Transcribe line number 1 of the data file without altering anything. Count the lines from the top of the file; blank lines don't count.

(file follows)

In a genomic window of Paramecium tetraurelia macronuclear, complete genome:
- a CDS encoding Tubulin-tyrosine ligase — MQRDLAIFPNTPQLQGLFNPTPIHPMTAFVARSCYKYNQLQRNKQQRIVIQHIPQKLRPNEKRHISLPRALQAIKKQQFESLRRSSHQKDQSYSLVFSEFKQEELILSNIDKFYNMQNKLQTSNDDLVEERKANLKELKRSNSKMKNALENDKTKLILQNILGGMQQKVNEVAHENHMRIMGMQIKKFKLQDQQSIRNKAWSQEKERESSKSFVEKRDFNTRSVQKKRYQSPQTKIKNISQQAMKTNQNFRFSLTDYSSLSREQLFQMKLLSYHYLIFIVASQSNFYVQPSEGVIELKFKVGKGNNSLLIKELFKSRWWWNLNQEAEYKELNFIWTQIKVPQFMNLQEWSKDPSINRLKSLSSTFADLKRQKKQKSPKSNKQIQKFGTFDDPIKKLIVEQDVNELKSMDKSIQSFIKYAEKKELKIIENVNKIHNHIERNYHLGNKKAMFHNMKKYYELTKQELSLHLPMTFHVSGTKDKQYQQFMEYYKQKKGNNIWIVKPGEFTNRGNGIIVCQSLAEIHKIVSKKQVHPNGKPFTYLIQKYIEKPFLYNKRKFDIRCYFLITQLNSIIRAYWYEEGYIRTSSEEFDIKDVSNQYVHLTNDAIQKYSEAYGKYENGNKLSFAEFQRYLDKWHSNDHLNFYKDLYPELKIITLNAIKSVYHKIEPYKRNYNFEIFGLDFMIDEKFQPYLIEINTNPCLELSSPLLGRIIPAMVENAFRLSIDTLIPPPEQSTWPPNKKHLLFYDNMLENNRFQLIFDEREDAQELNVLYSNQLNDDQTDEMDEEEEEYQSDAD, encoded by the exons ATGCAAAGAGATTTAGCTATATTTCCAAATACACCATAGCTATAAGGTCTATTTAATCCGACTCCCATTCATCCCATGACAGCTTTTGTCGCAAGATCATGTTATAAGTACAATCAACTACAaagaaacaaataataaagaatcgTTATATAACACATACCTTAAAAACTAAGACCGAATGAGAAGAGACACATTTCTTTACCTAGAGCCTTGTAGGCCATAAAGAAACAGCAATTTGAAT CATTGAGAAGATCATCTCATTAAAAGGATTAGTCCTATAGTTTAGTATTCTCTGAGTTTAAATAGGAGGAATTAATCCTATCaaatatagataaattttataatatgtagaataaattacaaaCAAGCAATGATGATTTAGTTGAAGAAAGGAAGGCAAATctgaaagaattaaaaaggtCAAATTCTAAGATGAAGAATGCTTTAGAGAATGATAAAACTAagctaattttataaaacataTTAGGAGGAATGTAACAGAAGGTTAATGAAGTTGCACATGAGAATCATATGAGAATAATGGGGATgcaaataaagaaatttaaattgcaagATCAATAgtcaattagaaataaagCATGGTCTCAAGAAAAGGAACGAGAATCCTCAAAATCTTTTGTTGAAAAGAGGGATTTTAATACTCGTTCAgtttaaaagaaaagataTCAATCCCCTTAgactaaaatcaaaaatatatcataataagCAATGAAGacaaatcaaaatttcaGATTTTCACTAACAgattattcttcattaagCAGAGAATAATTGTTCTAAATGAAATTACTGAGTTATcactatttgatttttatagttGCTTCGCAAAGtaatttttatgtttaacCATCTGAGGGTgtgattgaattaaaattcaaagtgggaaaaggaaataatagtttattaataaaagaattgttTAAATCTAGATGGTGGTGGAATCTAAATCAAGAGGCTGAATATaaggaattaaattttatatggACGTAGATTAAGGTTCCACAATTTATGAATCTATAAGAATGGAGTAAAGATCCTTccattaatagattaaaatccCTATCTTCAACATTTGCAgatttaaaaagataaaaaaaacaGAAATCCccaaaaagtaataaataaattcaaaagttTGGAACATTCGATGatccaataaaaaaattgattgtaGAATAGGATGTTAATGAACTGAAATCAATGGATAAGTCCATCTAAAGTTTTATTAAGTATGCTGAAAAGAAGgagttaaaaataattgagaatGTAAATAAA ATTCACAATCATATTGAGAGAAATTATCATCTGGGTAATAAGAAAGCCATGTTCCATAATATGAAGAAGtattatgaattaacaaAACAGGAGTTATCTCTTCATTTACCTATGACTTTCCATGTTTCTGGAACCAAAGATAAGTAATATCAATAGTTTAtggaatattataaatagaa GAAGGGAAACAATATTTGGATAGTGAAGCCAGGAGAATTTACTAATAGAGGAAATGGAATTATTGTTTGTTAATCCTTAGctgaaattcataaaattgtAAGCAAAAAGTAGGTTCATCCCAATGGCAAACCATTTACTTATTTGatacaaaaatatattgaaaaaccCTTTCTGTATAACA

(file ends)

In a genomic window of Paramecium tetraurelia macronuclear, complete genome: